Mind and Biology Proseminar (CHDV 38000; also PSYC 37000)
First Monday of each month; limited to those associated with the Institute for Mind and Biology
Possible future courses
Development of Social Relationships
The goal of the seminar is to identify some of the key factors that determine the nature (e.g. cohesive, cooperative, competitive) of social relationships in a variety of organisms. We will give particular attention to factors which exert their influence in early developmental environments and that lay down a foundation for later relationships.
In this seminar we will examine and explain the development of social relationships in a Darwinian or functional perspective. Accordingly,participants should (1) be familiar with modern evolutionary theory, (2) have taken at least two classes in whole-animal behavior that emphasized social behavior, (3) have a substantial interest in behavioral ontogeny, broadly conceived, and (4) come prepared to each seminar meeting to participate actively in discussions.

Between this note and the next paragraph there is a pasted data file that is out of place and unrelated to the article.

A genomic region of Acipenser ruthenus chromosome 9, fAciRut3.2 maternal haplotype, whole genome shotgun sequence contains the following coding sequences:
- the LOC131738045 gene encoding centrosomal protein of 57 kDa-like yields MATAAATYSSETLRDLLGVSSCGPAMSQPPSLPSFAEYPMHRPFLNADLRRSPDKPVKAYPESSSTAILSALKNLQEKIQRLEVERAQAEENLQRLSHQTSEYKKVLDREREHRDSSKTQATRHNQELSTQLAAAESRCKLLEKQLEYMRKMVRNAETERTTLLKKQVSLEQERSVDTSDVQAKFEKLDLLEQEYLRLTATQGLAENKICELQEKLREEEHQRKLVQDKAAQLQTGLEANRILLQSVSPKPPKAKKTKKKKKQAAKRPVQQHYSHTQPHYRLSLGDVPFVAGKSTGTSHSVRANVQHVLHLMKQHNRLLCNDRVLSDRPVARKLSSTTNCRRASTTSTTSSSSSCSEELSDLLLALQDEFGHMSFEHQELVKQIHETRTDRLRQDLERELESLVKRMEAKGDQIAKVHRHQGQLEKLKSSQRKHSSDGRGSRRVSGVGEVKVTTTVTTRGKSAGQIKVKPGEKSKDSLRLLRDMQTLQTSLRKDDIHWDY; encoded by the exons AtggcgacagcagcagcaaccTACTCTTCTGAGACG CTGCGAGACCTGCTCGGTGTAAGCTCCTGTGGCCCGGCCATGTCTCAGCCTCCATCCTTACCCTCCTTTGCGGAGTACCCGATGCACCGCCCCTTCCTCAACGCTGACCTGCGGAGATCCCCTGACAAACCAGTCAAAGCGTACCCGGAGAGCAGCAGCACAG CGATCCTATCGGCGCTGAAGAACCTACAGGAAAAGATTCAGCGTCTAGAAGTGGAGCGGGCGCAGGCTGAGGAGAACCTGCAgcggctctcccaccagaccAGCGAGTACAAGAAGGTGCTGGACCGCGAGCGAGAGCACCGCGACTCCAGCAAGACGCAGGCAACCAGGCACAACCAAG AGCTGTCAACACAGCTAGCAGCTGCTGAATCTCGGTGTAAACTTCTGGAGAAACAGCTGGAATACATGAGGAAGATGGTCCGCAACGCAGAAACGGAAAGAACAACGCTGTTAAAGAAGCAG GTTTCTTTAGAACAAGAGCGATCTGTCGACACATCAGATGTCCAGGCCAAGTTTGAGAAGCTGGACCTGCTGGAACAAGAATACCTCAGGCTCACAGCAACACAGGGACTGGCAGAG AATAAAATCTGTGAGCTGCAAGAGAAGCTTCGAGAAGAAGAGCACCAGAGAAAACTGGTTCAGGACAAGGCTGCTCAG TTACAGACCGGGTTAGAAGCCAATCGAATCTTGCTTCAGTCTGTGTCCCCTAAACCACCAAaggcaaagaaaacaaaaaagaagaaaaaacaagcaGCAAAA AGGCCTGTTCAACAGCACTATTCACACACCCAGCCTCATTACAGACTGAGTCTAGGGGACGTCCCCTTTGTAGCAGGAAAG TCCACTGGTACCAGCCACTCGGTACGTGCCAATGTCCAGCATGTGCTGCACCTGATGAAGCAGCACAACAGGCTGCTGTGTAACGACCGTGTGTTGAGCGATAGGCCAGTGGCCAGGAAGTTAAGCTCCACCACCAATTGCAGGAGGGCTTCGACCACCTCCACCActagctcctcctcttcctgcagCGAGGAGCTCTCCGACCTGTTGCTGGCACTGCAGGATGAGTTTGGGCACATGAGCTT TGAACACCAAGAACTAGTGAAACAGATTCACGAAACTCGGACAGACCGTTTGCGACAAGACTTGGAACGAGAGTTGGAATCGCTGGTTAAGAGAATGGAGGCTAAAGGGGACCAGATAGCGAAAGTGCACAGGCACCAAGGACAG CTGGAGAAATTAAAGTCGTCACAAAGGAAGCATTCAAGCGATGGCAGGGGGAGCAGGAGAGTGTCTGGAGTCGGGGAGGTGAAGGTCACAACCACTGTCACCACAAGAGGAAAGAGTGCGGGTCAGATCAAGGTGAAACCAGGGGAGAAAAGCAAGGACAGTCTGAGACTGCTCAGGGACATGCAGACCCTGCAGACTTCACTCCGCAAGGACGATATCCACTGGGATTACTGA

Communication in humans and non-humans (Psychology 35200 / Human Development XXX)
This seminar will compare communication in humans and non-humans. Topics to be covered include the reliance of communication on more general cognitive processes, the learnability of communicative systems, referential intent, honest signaling, and deception. These issues will be explored through readings that cover recent work at the intersection of human and animal communication. Some readings will involve the use of formal models to explain communication. Previously taught with Terry Regier.